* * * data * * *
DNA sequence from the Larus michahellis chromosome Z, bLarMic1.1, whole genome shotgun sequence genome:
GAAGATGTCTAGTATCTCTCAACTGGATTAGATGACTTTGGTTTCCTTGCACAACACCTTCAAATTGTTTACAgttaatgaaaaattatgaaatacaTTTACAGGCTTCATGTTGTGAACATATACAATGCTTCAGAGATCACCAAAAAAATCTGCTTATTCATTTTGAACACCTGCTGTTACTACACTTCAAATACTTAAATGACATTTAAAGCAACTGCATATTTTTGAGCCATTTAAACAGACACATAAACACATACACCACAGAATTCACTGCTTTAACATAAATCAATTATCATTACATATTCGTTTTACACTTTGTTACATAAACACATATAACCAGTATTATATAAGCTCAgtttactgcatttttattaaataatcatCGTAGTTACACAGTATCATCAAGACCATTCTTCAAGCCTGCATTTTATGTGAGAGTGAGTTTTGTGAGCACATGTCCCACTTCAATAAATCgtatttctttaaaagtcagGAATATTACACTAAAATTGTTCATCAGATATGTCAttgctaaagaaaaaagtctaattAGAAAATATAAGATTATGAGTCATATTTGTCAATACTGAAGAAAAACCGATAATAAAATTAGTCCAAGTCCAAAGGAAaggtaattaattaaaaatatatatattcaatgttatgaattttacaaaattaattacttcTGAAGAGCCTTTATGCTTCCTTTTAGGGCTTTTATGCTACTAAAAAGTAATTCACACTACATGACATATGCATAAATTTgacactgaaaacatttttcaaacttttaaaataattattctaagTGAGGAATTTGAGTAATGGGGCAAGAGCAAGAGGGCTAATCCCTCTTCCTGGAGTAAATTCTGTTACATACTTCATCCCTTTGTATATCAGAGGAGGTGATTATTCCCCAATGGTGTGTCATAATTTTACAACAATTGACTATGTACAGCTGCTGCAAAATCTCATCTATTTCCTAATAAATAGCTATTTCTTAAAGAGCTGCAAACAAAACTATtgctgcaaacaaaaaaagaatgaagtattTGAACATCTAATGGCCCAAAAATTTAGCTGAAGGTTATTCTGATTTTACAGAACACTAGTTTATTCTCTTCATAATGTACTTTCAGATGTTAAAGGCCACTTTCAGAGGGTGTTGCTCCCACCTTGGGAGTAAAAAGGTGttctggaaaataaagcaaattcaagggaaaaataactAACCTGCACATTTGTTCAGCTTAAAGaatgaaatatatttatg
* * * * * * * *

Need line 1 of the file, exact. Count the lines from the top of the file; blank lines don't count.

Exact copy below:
DNA sequence from the Larus michahellis chromosome Z, bLarMic1.1, whole genome shotgun sequence genome: